ST. THOMAS — Alfonzo Duncan was out of bed early Friday morning, just like he’s done nearly every morning since taking over as head coach of the University of the Virgin Islands’ men’s basketball team nearly a year ago.
But this Friday was special for Duncan, as well as new UVI women’s basketball coach Lynika “Niki” Collins.
It marked the Buccaneers’ first official practice of the 2021-2022 season — and both programs’ first time back on a basketball court since the start of the COVID-19 pandemic nearly 19 months ago.
“I’m more excited about the fact that I get to teach them,” said Collins.
In that span, both UVI teams have undergone coaching changes and major roster changes, not to mention sitting out a full season due to the pandemic and the travel restrictions that came with it.
And with 28 days until the Buccaneers’ first games — both the men’s and women’s teams open their seasons Oct. 29 against Morris College in Sumter, S.C. — there’s still a lot of work to be done.
“It’s a lot of hard work trying to teach,” said Duncan, who was named UVI’s men’s coach in early November 2020, chosen from 65 applicants as the replacement for Jeff Jones.
“When you look at these guys, a lot of them really don’t understand how to play, and never really run an offense and never really had to play defense. There’s a lot of teaching that’s involved, but we’re going to get it done.”
When he first stepped foot on the university’s campus a month later, Duncan discovered that he had a major task before him — putting together an entire team.
“We’re so young — I had to recruit everybody,” Duncan said. “We didn’t have a choice, we didn’t have a team — nobody was eligible. We didn’t have any players, and it wasn’t like we could just go get anyone to play.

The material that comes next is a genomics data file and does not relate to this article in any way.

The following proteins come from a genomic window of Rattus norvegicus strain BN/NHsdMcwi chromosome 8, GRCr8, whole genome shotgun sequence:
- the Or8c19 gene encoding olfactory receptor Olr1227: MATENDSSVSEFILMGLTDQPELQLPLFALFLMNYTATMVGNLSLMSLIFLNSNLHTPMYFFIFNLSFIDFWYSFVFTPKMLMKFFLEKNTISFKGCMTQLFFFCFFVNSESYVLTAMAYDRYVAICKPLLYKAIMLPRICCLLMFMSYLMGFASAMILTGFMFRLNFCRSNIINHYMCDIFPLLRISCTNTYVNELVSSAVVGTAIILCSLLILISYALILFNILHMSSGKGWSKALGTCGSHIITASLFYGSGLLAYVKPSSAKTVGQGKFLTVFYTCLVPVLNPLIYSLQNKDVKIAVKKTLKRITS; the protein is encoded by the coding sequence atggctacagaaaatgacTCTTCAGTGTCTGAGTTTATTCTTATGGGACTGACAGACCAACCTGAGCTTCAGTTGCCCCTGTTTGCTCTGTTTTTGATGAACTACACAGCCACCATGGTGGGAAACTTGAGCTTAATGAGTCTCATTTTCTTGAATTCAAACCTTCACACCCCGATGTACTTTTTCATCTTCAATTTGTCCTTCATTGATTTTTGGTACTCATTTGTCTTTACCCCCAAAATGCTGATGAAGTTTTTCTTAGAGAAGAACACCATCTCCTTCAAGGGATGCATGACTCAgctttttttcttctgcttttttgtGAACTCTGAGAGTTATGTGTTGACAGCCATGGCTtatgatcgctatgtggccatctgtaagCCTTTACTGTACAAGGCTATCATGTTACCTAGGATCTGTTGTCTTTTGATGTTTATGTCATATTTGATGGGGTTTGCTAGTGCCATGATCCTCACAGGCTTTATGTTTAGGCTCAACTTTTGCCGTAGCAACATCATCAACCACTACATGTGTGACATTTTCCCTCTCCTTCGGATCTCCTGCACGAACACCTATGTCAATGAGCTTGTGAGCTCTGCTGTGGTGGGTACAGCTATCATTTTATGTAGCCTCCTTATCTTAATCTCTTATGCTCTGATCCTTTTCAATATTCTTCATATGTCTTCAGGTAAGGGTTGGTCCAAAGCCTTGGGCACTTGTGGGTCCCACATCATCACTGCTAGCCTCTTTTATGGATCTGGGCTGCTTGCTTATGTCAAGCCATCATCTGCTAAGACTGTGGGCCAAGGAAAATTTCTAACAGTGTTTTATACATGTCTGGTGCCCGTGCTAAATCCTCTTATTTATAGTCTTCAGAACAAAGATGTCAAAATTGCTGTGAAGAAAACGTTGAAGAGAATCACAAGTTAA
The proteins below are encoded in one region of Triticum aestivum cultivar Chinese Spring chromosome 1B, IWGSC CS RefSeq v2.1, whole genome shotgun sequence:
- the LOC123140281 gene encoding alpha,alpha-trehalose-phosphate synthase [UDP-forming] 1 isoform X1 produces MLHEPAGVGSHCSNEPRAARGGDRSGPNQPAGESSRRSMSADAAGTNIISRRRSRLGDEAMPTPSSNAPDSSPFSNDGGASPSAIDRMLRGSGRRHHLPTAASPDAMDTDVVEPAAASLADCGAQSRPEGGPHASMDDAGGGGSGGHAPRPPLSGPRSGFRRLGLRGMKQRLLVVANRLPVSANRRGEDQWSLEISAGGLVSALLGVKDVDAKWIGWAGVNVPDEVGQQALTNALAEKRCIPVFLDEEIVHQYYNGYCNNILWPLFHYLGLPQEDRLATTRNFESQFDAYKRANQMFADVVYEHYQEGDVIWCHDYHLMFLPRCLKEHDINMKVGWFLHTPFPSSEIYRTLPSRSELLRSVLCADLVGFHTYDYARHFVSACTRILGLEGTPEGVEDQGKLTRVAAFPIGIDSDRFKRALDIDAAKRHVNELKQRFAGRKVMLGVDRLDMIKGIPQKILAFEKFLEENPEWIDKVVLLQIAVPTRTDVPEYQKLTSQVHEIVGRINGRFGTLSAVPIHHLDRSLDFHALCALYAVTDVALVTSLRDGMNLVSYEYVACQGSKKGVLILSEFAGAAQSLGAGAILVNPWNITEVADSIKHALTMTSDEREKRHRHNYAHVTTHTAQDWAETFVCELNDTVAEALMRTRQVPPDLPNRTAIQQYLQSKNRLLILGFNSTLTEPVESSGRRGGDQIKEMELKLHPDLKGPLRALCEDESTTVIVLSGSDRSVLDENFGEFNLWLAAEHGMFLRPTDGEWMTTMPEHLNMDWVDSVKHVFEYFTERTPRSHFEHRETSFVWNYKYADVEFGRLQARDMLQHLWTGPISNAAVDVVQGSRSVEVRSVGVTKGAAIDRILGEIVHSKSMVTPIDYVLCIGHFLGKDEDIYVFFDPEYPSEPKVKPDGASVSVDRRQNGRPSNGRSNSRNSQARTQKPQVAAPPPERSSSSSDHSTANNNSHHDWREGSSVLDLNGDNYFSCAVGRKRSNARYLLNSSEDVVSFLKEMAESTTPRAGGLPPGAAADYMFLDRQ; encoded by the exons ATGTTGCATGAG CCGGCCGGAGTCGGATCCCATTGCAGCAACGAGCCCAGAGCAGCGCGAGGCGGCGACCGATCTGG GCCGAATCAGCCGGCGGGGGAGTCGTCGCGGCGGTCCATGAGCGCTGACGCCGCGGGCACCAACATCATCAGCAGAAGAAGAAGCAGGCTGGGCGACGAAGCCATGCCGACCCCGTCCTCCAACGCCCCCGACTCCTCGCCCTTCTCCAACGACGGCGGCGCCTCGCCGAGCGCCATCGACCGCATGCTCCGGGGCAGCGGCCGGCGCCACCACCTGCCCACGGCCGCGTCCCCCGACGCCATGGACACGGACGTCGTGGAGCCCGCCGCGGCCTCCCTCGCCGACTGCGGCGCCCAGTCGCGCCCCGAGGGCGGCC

“I’ve never been in a place where I had to recruit an entire team, and I did it all myself.”
He caught a break when UVI — like a number of NCAA and NAIA schools did during the pandemic — canceled its 2020-2021 athletics programs.
The time off gave Duncan the chance to do some real recruiting, and find the players that he felt could fit in with what he wanted to accomplish with the Buccaneers.
“It’s harder than people realize,” recruiting players to UVI, Duncan said. “The number of scholarships available versus the schools stateside … and sometimes you deal with parents who don’t want to separate from their kids.
“It’s a challenge getting kids here, and getting them acclimated to being in a completely different environment. Once they get here, there’s a short window as to whether they’re going to stay or leave. But these guys are acclimating well.”
Collins — hired in July as the Buccaneers’ women’s coach, replacing Jackson Dolor — had an even tougher task: Not only did she have to assemble a team, she had less than a month to do so before the start of classes.
“When I was hired, I had a roster with maybe eight young ladies,” said Collins, who was head coach at Southern University at New Orleans for two seasons before coming to UVI. “I could have worked with that. But when I started calling them, most of them weren’t going to come back because they didn’t want to be vaccinated.
“That was a hard hit, especially in mid-July and school was going to be starting in about a month. I needed a team. I only had one young lady [Kaya Evans] who had agreed to come back.”
So Collins began working the phones, and wound up landing eight signees — four transfers from other colleges, and four freshmen out of high school programs.
Like with Duncan and UVI’s men’s program, Collins’ next task is to get her new lineup playing as a team.
“I’m not looking for a perfect start,” Collins said. “Our first game is on the 29th, so I’m not looking for them to go out and do everything. But what I am looking for is growth. When we come back for the [UVI HBCU Classic on Nov. 3-5], I think you’ll see a more prepared team.
“The clock is ticking. I’m not panicking, but I do know the skill set I have in these young ladies before I put it together. I’m excited to see what they’re going to do on the court together.”